That’s a sensible position to take. Holding down the Lib Dem vote and ensuring that as much of it as possible transfers to Labour is absolutely key in delivering a majority winning vote for Labour in 2015. Lib Dem switchers – those who thought they were voting to stop the Tories but ended up enabling a Tory government – form the bulk of Labour’s increase in vote since 2010. A strategy which sees Labour hug Clegg might be all the notice some of these voters need to begin toying with the idea of voting yellow again come 2015. Nor is targeting Lib Dem votes defeatist – on the contrary, in 86 of the 87 target seats Labour seek to win from the Tories the Lib Dem vote share last time was larger than the Tory majority. Squeezing Lib Dem votes wins Tory seats.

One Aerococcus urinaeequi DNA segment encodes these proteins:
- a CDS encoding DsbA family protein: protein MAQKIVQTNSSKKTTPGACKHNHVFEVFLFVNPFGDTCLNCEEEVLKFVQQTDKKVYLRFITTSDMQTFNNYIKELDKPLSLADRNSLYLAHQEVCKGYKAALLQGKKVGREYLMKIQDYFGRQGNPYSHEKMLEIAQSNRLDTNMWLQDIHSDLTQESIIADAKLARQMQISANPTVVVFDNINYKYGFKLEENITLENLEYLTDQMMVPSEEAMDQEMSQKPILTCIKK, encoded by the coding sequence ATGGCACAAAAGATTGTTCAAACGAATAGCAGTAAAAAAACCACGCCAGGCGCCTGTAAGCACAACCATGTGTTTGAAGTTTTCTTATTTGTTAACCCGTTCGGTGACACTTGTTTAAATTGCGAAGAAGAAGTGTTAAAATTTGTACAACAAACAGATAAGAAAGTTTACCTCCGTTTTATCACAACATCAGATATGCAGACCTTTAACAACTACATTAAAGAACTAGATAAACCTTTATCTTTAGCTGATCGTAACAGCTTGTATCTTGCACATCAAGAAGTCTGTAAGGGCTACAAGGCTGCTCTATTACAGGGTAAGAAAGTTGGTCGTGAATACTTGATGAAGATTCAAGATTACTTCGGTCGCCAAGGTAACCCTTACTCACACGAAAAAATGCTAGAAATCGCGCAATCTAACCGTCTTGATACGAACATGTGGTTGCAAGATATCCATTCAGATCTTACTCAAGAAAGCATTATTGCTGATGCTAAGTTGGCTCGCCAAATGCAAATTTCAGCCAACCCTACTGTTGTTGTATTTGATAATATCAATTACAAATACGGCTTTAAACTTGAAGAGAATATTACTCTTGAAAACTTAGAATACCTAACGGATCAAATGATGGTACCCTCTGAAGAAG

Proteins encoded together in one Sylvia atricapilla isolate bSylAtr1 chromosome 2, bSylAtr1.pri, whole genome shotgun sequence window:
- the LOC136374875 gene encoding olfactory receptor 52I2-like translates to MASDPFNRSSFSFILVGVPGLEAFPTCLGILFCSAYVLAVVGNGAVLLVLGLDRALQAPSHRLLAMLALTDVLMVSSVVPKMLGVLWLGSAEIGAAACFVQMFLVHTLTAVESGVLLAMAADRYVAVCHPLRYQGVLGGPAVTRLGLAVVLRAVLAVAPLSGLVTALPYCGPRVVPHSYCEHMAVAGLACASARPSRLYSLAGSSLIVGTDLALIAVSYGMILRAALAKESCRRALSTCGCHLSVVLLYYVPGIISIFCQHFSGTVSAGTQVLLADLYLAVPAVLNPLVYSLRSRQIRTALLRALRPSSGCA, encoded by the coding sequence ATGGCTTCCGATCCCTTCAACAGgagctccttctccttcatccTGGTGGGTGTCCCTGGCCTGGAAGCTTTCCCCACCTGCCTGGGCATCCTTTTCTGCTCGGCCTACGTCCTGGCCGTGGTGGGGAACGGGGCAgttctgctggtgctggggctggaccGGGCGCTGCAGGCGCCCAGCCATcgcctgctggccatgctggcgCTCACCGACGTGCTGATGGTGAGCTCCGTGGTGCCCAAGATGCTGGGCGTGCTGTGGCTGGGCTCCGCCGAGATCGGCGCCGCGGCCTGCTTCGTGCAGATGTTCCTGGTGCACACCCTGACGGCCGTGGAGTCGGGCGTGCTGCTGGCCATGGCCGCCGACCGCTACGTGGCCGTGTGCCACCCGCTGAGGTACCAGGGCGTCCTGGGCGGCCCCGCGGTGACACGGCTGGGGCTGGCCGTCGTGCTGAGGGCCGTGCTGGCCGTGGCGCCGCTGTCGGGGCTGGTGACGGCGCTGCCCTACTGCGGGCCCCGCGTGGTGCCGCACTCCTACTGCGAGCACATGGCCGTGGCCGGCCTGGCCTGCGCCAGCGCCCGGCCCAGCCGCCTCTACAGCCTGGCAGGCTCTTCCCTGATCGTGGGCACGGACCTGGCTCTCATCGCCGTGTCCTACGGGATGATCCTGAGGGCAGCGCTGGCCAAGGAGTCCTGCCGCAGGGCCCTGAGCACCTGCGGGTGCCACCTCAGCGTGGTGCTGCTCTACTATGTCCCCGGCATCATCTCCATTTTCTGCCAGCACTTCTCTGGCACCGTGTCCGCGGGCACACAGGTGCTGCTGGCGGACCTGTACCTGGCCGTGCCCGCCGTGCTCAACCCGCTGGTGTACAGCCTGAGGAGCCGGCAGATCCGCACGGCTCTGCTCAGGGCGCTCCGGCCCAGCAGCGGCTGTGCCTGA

The reaction from the party over the past 24 hours suggests that such a strategy is now in the ascendency in Brewer’s Green, and that Douglas Alexander and others are fully signed up to it. That’s a victory for Harriet Harman and others who have been making such arguments in public in recent weeks. But it’s also a victory for common sense. Labour’s easiest route to Downing Street involves crushing the Lib Dems, not working with them.

That’s now a core part of the General Election campaign plan, not just the rhetoric. Policy, organisation and messaging will need to be calibrated accordingly.

  • Socialismo

    There’s no need and there’s no gain.

    The last thing we need is to import the acquired toxicity of the LibDems, and more importantly, nothing will reinforce the claim that the parties are all the same if there is no change come May 2015.

    • BillFrancisOConnor

      Associating ourselves with the Fib Dems would be like tethering ourselves to a corpse.